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Ready-to-Eat Bacteria in Sandwiches Prompt Warning

When samples of ready-to-eat sandwiches are positive for Listeria monocytogenes contamination, chances are good a warning letter from the U.S. Food and Drug Administration (FDA) will follow.

D&D Catering Inc, which makes ready-to-eat (RTE) sandwiches in Hialeah, FL, was on the receiving end of a July 26 FDA warning letter about the Listeria contamination.

“The presence of the human pathogen Listeria monocytogenes in a sample of your finished product causes the food to be adulterated within the meaning of section 402(a)(1) of the Federal Food, Drug, and Cosmetic Act (the Act) [21 U.S.C. ยง 342(a)(1)], in that the sandwich contained a poisonous or deleterious substance which may render it injurious to health,” the warning letter says. 

 “Listeria monocytogenes is a pathogenic bacterium that can contaminate foods, resulting in a mild illness called listerial gastroenteritis or a severe, sometimes life-threatening, illness called invasive listeriosis. Immune-compromised individuals, the elderly, and unborn fetuses are particularly susceptible to listeriosis. Cross contamination from contact with processing room surfaces and your RTE products are reasonably likely as evidenced by the pathogen’s presence in your RTE finished product sample.”

The FDA also cited poor sanitation practices, including: 

– FDA inspectors observed that during the manufacturing process, brown plastic trays used to hold RTE sandwiches were staged directly in contact with a wall, the floor that had an accumulation of debris/dirt, and on a trash receptacle lid.

— FDA inspectors observed that during the manufacturing process, brown plastic trays holding RTE rice and potato products within aluminum pans were placed directly on the floor and on a trash receptacle lid. Both of these surfaces had an accumulation of debris.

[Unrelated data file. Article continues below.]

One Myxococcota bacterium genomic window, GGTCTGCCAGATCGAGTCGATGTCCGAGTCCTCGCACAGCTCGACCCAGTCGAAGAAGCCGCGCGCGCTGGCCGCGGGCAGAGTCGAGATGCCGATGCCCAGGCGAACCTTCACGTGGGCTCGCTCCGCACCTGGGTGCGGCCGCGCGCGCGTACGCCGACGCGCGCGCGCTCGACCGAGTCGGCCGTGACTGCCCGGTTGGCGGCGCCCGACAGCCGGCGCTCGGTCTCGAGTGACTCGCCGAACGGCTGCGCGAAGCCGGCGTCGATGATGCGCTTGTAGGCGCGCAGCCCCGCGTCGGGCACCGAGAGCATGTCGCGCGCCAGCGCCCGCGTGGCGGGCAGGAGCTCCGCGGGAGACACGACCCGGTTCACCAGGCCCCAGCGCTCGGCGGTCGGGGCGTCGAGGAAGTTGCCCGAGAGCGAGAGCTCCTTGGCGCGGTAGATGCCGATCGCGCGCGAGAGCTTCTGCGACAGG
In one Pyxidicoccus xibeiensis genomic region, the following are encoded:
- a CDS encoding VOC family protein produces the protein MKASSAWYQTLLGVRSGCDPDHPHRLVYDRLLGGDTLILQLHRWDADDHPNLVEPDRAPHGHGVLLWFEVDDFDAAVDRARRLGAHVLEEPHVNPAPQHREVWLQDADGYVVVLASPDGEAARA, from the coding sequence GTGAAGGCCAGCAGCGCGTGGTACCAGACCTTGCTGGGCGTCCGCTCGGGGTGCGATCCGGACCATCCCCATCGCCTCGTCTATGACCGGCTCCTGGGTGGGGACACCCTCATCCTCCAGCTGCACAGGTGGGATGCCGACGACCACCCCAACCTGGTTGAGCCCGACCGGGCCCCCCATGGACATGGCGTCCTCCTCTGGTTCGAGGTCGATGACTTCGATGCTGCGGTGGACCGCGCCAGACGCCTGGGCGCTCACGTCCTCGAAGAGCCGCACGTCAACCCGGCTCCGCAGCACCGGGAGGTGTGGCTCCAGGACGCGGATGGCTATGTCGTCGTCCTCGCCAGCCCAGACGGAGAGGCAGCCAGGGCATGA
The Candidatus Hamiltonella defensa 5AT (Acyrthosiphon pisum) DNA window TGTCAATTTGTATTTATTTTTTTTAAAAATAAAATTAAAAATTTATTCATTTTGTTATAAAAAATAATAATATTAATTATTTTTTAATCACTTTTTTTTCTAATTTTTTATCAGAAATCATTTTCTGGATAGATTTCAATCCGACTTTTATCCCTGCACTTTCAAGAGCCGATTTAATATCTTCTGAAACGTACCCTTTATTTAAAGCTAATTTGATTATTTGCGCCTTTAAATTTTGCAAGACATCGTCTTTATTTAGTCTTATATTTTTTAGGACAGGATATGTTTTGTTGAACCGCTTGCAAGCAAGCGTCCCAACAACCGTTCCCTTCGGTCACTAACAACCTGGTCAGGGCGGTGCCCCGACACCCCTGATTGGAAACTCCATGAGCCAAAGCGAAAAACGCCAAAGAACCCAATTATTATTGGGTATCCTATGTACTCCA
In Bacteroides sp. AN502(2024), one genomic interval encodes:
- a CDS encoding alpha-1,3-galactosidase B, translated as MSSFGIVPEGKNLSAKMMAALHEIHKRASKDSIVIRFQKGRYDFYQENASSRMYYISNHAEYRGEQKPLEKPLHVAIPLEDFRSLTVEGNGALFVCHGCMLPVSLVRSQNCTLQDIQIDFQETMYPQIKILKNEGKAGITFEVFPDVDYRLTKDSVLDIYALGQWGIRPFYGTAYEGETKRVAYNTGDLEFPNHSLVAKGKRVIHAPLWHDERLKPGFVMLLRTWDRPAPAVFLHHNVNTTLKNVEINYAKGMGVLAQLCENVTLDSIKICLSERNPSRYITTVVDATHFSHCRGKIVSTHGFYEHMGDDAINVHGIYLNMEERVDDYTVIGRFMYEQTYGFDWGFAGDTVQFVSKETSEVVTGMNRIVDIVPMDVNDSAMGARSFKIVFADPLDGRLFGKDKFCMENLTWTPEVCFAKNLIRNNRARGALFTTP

— FDA inspectors observed meat to be used in beef sandwiches thawing at ambient temperatures. The meat was stored in an undesignated trash receptacle and in a tray on the floor.

–investigators observed the following practices that could result in the cross-contamination of allergens in products without allergenic ingredients:

  • An employee assembled RTE egg containing sandwiches prior to RTE non-egg containing sandwiches without washing or sanitizing the work area.
  • An employee assembling RTE egg containing products handled equipment, shared by employees manufacturing RTE non-egg containing sandwiches, without changing gloves.
  • Uncovered RTE fried eggs were stored in a cooler above uncovered RTE ham.   This was observed during both inspections.

–investigators observed that, following clean-up, food particles from the previous day’s production remained on four table seams and their tops and on trays staged for use in the following production day

–during both inspections, employees were observed handling trays, trash receptacles, cooler door handles, and other equipment and then returning to assemble and/or package RTE products without changing gloves or washing/sanitizing their hands. 

 

–investigators observed four live cockroaches in the sandwich room. Three of these cockroaches were less than one foot away from the trays that were staged on the floor for the use in manufacturing of RTE sandwiches.

FDA inspected D&D on two occasions, Feb. 15 and 23; and again from March 24 to April 8, when environmental samples were taken.  D&D responded to FDA’s Form 483 inspection report on Feb. 28.

The Florida catering company promised to better train its employees in the Current Good Manufacturing Practices, but FDA said D&D has been “cited for similar observations in past.

D&D last received a warning letter in 2002.  At that time, a fan was creating condensate over the food processing area, live flies were present in the dry storage area, toilet  facilities lacked hot water.

Because of its past history, FDA said it will have to rely on the next inspection to determine how D&D is going.  It has 15 working days to fix current violations.

© Food Safety News
  • Minkpuppy

    If I read this right, the last time this company had a FDA inspection was in 2002??? No wonder it’s a mess. No regulatory oversight to speak of for 9 years???
    FDA needs inspectors specifically for food inspections only and they need to devote more time to those inspections. Once every few years is not enough. Once a year is not enough. In some facilities, once a week probably isn’t enough. When the cat is away, the mice will play…